First lesson, we are stewards, not owners. We are stewards, not owners of possessions and money. In a parable, one character usually represents God, the other character is us. Clearly, the rich man represents God because everything belongs to him, it’s all his stuff. We are the steward, we manage some of God’s stuff, and we manage it for a time, but only for a time. Do we squander it like the steward in the parable or do we invest in the things that are important to God.
There was a time in which you did not have the possessions and money that you have now. And there will be a time when you no longer possess anything, beyond the good that your money and possessions can do for you and others now. What you do have is an opportunity to go deeper into your relationship with God, to go beyond an 8th-grade faith, by recognizing and embracing your role as a steward.
Lesson two: you can use your money and possessions for your eternal best interest. The parable concludes with this instruction from Jesus. He says, “I tell you, make friends for yourselves with dishonest wealth so that when it fails, you will be welcomed into eternal dwellings.” What’s he talking about there? Well, when we’re younger, it’s hard to grasp the truth of delayed gratification. Children do what feels good, they want what they want when they want it because it’s very difficult for them to imagine life beyond today, or even beyond the moment.
The dishonest steward does what he needs to do, giving up his commissions, to secure his future by making sure he will have future employment with those creditors to whom he offered a discount. He is not dishonest because he gave up his commissions. He is dishonest because he initially squandered his master’s money. Now the steward is practicing delayed gratification because he will not receive immediate financial gratification by collecting his commissions. Jesus is saying we should be every bit as shrewd as the steward in planning for our eternal life by not keeping everything for ourselves but giving much of it away. Because it does not belong to us to begin with. We are supposed to manage it. That is what it means to be a steward, to manage or look after someone else’s property.
As we get older, it becomes easier to see the value of delayed gratification in many areas of our life, such as working out, eating right, investing in your kids, they’re all expressions of the value of delayed gratification. Doing something now that might be challenging or difficult or even sacrificial because it brings long term rewards. So, by all means, think strategically, think long term, about your money, think in terms of saving to buy a better vehicle, or a better house, saving for vacation, or an earlier retirement. But also make sure you’re considering your full future by thinking about your eternal future. The Bible teaches you can actually invest in eternity, you can actually invest in eternity and the way to do it is to invest in God’s kingdom. And the Bible tells us you can do that by giving in two ways, giving to the church and giving to the poor. You can use what you have to build up treasure in heaven. Everything we have, including our money, can be used as either a material idol, to worship and squander, or a tool to spread God’s Kingdom here on earth.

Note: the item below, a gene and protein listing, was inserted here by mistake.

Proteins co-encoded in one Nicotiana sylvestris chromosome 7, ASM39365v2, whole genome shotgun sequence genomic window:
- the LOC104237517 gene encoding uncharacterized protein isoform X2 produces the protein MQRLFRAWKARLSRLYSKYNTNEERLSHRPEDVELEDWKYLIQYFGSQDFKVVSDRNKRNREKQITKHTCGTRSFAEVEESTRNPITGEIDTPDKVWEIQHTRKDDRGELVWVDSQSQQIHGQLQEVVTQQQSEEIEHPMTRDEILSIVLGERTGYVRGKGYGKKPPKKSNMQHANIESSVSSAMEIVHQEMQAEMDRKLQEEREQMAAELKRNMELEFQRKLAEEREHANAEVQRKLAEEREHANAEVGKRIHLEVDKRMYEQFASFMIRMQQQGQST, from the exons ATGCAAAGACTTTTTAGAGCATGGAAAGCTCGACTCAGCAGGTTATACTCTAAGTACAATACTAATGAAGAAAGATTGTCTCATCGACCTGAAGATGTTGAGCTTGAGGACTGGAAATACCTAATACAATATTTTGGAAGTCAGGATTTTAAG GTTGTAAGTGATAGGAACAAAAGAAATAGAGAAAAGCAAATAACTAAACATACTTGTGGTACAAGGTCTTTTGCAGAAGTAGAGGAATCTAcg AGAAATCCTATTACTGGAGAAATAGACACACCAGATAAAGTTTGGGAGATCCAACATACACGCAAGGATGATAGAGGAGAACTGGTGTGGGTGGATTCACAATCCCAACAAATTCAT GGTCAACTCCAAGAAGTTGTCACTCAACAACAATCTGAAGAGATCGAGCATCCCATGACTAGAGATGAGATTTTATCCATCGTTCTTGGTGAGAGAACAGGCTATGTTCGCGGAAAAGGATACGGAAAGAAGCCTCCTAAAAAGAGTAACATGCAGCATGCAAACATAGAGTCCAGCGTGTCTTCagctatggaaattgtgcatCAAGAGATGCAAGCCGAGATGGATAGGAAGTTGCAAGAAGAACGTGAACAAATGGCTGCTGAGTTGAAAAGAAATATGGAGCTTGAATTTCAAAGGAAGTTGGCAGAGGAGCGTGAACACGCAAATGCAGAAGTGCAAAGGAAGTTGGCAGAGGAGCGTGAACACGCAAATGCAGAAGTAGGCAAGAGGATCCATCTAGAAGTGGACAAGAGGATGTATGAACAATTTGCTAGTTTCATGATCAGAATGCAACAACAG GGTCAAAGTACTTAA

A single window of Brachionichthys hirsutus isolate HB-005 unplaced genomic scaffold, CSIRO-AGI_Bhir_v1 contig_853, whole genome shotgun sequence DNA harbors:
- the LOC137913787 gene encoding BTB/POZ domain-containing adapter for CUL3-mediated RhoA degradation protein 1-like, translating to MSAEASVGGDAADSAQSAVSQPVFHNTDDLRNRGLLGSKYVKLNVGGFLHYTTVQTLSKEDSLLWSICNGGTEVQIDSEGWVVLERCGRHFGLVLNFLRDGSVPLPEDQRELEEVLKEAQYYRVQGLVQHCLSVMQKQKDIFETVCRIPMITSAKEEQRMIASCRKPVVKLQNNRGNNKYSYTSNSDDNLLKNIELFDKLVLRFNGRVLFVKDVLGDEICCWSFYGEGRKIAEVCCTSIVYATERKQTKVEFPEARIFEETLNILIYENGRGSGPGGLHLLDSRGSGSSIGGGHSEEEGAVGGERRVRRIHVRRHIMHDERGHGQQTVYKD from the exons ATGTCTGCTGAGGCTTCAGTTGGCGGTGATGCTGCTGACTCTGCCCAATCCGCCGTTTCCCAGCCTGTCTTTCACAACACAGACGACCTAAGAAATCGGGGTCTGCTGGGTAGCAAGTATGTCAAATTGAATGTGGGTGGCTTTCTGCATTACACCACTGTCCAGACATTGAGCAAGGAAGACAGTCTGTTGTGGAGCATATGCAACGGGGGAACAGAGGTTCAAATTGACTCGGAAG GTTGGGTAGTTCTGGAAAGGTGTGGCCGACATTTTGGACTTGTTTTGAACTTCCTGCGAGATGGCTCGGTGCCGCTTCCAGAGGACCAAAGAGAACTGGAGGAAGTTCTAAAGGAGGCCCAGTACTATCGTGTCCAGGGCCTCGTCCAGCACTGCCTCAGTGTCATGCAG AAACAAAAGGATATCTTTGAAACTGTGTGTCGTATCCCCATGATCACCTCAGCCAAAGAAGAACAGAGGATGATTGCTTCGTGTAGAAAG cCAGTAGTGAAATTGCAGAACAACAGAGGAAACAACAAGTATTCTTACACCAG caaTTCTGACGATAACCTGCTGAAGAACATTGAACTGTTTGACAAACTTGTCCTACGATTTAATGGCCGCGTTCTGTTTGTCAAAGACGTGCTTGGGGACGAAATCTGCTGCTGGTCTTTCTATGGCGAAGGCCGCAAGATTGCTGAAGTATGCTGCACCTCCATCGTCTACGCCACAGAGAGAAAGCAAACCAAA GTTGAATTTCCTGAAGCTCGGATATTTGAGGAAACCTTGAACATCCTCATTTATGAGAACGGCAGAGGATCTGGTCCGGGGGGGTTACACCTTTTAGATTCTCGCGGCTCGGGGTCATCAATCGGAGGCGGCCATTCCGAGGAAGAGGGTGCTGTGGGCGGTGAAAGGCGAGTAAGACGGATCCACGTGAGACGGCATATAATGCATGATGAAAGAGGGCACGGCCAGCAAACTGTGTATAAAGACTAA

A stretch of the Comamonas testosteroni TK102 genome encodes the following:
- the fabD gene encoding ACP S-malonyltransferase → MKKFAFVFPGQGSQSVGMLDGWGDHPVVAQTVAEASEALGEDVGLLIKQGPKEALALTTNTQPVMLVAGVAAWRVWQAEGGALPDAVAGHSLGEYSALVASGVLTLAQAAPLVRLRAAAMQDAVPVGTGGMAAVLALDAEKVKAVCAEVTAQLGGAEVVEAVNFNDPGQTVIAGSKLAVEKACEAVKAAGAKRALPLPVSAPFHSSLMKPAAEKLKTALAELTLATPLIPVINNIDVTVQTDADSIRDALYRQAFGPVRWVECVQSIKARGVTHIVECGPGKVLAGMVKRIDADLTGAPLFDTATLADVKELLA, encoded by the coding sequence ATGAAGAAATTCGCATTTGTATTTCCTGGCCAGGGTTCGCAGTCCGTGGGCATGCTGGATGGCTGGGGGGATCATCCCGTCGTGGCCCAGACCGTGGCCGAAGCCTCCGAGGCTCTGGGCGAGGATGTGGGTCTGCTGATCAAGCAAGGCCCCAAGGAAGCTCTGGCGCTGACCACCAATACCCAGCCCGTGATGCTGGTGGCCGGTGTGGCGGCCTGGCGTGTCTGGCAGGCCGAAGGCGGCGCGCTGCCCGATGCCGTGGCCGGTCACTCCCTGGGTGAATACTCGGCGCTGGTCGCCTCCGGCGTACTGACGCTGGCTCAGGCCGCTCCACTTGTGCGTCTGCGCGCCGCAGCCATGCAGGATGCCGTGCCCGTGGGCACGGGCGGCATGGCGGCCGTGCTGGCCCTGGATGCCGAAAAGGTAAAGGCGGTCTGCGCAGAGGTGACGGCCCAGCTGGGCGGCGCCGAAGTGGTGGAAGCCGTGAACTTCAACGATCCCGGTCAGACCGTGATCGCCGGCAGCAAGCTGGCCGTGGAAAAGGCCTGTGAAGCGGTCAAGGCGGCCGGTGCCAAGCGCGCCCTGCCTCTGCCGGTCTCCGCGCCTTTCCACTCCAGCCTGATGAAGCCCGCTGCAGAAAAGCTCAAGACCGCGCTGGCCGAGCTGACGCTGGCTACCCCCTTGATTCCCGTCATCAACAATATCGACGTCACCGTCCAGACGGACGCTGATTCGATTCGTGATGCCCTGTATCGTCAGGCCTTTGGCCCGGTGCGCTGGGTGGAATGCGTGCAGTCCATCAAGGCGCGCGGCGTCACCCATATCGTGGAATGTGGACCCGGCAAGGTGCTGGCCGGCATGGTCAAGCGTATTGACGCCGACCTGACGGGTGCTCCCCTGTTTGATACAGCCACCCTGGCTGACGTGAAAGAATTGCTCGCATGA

Why do we talk in church about how to handle your money? Do you realize how much Jesus talked about money? Sixteen of Jesus’ thirty-eight parables were concerned with how to handle money and possessions. In the Gospels, an amazing one out of ten verses (288 in all) deal directly with the subject of money. The Bible offers 500 verses on prayer, less than 500 verses on faith but more than 2000 verses on money and possessions. Do you think God is trying to tell us something?
God is trying to tell us you can’t take money with you but you can send it on ahead. There are long-term rewards for sure but there are also short-term benefits too when it comes to giving, because giving reflects God’s heart and God’s character. God is a giver. We read that throughout Scripture, God is generous, He holds nothing back from us, including His Son. You can’t out-give God. You can’t be too generous. When you make giving to God a priority in your life, you can come to know and understand the generosity of God, you can come to know and understand the heart of God, which means you’re coming to know and understand God better.
Those are all the things we want you to know this morning. And if you will, this is what we would like for you to consider doing. This week, take a look at what you have, what you own, your possessions, your stuff, and how you’re using it. Take a look at your budget and how you’re spending your money, where you’re spending your money. And ask yourself one simple question, how am I doing? In light of the fact that none of this stuff belongs to me, given the fact that it is in my very best long term interest to make giving to God a priority, how am I doing? Am I acting wisely as a faithful steward? Am I reflecting the generous heart of God? Am I thinking far enough ahead? Am I thinking about my money in the light of eternity.